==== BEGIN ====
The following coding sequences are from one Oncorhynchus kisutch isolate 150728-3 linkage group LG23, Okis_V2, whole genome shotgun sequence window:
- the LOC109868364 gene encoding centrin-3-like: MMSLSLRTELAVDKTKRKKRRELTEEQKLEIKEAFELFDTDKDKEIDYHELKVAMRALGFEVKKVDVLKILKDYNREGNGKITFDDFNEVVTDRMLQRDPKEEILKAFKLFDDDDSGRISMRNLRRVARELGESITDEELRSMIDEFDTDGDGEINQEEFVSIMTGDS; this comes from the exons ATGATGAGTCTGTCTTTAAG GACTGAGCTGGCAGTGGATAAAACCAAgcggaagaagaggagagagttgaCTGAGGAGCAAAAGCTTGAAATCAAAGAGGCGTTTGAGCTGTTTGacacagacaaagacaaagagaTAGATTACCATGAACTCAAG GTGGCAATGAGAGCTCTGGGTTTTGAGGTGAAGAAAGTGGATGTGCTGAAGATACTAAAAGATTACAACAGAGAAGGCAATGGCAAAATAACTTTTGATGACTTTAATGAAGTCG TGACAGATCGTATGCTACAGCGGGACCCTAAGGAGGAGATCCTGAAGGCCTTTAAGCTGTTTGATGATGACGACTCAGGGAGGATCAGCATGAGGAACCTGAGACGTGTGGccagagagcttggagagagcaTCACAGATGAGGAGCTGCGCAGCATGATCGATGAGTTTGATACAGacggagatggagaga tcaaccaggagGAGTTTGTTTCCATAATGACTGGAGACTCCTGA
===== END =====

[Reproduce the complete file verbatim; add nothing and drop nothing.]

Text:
The following coding sequences are from one Oncorhynchus kisutch isolate 150728-3 linkage group LG23, Okis_V2, whole genome shotgun sequence window:
- the LOC109868364 gene encoding centrin-3-like: MMSLSLRTELAVDKTKRKKRRELTEEQKLEIKEAFELFDTDKDKEIDYHELKVAMRALGFEVKKVDVLKILKDYNREGNGKITFDDFNEVVTDRMLQRDPKEEILKAFKLFDDDDSGRISMRNLRRVARELGESITDEELRSMIDEFDTDGDGEINQEEFVSIMTGDS; this comes from the exons ATGATGAGTCTGTCTTTAAG GACTGAGCTGGCAGTGGATAAAACCAAgcggaagaagaggagagagttgaCTGAGGAGCAAAAGCTTGAAATCAAAGAGGCGTTTGAGCTGTTTGacacagacaaagacaaagagaTAGATTACCATGAACTCAAG GTGGCAATGAGAGCTCTGGGTTTTGAGGTGAAGAAAGTGGATGTGCTGAAGATACTAAAAGATTACAACAGAGAAGGCAATGGCAAAATAACTTTTGATGACTTTAATGAAGTCG TGACAGATCGTATGCTACAGCGGGACCCTAAGGAGGAGATCCTGAAGGCCTTTAAGCTGTTTGATGATGACGACTCAGGGAGGATCAGCATGAGGAACCTGAGACGTGTGGccagagagcttggagagagcaTCACAGATGAGGAGCTGCGCAGCATGATCGATGAGTTTGATACAGacggagatggagaga tcaaccaggagGAGTTTGTTTCCATAATGACTGGAGACTCCTGA